• Anonymous

    78th Precinct Commanding Officer Ameri said at the last community council meeting that because there were no recent fatalities in the precinct, enforcing moving violations just wasn’t his priority. He also didn’t seem that interested in enforcing truck route/size violations. Well, now another innocent person has died for absolutely no reason. When will the NYPD see that enforcement is an essential lifesaving preventative measure? It shouldn’t just be done in response to tragedies like this. It should be an all-the-time, #1 priority.

  • If no one had been murdered in the 78th, would Ameri have the same attitude about guns? “No enforcement, fellas! At least not until after someone has been shot.”

  • Suppose people randomly walked up to trucks at intersections with aluminum baseball bats, and whacked truck’s windshields, smashing them.

    After enough incidents, word would get out and truckers would slow at intersections, looking for the walking vigilantes that seek to claim their window.

    They would slow, and look at people.


  • Ben Kintisch

    I love reading Streetsblog and commenting. I hate reading about tragedies on such a regular basis.

    With so many cops working that intersection, I’d be curious to ask the Precinct Commander which is the priority – moving traffic quickly or protecting people crossing?

  • basiceconlogic

    “but it creates jobs (more drivers and the breakdown crew)”

    Terrible argument.

  • Anonymous

    Not sure about that corner, but I have many, many, many times seen traffic cops wave turning vehicles into pedestrians crossing with the signals at Tillary and Flatbush. Naturally, the drivers get mad at the pedestrians. After all, the cops essentially ordered them to drive over the little people.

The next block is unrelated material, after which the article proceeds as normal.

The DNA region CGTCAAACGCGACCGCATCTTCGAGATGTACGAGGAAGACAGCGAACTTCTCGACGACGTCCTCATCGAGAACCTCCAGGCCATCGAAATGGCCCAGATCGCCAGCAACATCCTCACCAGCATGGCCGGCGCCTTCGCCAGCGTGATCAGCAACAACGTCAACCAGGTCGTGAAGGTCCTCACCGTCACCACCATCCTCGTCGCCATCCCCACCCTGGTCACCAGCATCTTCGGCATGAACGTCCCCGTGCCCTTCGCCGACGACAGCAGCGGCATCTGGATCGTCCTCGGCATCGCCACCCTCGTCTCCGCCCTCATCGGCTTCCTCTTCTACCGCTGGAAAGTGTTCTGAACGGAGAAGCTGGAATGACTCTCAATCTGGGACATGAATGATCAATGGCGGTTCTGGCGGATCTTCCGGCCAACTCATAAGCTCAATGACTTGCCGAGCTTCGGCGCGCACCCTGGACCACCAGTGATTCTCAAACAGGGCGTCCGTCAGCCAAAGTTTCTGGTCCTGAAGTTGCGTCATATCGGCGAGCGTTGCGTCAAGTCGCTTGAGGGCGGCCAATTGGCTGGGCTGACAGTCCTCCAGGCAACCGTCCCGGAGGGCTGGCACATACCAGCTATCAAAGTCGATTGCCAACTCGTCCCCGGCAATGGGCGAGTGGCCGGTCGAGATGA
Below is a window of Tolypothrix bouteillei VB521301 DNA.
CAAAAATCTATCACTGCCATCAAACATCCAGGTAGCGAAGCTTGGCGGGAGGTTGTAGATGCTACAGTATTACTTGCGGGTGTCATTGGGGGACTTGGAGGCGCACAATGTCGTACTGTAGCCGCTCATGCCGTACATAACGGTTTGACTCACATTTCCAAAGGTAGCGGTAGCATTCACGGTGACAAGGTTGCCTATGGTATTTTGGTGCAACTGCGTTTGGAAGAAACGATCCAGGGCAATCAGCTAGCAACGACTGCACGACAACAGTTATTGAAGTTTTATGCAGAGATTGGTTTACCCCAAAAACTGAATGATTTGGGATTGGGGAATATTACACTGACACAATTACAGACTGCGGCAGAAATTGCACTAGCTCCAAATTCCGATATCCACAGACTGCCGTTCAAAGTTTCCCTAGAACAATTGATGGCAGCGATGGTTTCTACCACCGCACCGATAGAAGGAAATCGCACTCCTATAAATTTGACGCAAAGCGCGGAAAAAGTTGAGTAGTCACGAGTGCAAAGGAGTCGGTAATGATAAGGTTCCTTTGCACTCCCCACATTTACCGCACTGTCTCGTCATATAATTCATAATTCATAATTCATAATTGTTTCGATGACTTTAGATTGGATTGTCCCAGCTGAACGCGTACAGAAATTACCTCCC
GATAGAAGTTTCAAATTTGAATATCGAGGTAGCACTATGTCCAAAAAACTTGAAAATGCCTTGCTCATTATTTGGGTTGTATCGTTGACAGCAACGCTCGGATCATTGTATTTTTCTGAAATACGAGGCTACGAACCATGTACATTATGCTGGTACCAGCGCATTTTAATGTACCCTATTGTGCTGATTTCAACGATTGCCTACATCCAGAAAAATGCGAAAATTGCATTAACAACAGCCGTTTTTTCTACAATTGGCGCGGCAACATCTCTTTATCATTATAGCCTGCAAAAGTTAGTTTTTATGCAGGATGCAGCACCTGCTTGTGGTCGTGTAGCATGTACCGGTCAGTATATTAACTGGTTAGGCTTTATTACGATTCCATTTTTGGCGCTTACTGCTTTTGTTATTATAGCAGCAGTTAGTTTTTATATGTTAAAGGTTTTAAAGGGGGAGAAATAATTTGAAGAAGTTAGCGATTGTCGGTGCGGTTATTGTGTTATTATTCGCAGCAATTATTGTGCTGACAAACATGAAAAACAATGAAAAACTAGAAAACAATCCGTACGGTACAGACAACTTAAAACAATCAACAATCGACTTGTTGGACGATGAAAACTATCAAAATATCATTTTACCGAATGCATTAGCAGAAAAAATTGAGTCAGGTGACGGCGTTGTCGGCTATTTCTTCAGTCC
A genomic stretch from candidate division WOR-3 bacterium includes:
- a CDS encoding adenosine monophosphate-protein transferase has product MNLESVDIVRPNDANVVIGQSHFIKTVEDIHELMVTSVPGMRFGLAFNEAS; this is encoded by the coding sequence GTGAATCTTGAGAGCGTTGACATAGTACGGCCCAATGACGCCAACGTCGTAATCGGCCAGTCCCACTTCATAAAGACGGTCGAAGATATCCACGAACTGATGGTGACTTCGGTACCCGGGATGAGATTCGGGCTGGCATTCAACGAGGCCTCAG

• If NYPD wants to focus on low-risk, fish-in-a-barrel summonsing rather than summonsing speeding and failure to yield to pedestrians (which admittedly is a little more inefficient, difficult and/or dangerous for NYPD), how about a checkpoint at the no-toll river crossings into Manhattan for summonsing all the NY-registered trucks that lack required crossover mirrors or over-length permits?

  • Alan

    Congratulations, you took Econ 101 and can draw two intersecting lines.

    Establishing safety requirements, leading to a moderately higher cost of transportation, offset by a lower chance of death and injury, with a (politically useful) side effect of more labor demand is a perfectly reasonable economic analysis, and perfectly reasonable argument for a policy.

  • Driver

    Moderately higher cost is an unfair statement. You are talking about at least doubling the cost of labor and vehicle capital expense and operating costs.

  • Jonathan Rabinowitz

    Driver is correct. Not to mention the cost and hassle of land for those transshipment warehouses. If Bronxites don’t want a Fresh Direct warehouse, why would they want any of these other warehouses?

  • Anonymous

    The argument is that smaller trucks are safer. Trucks designed to move good cross country on highways are (not surprisingly) poorly designed for crowded city streets. The reason they were allowed was because businesses cry that it’s too expensive to break crates down for smaller trucks in NYC. I’m not into corporate welfare trumping civilian safety, so I don’t buy that argument. But for those that don’t care about civilian safety, I’ll also add that the reinstatement of safety measures brings back jobs that are needed in or struggling economy. More jobs & safer streets is the America I want to live in. And I’m someone who loves America.

  • bklynbad

    I live in that vicinity and bike daily. There is ZERO enforcement in the area. Plenty of crossing guards and traffic “cops” with no authority to report speeding cars and trucks. The other day I observed a huge truck careening down third Avenue. The truck sped right through two (2) red lights on Dean and Pacific Streets, right past a crossing guard. On another note, I have reported to DOT that cars and trucks make speeding sharp right turns on third and Atlantic due to re-routing towards the Manhattan Bridge. Their answer: tell your community board and advocate with your precinct, we’re just the engineers.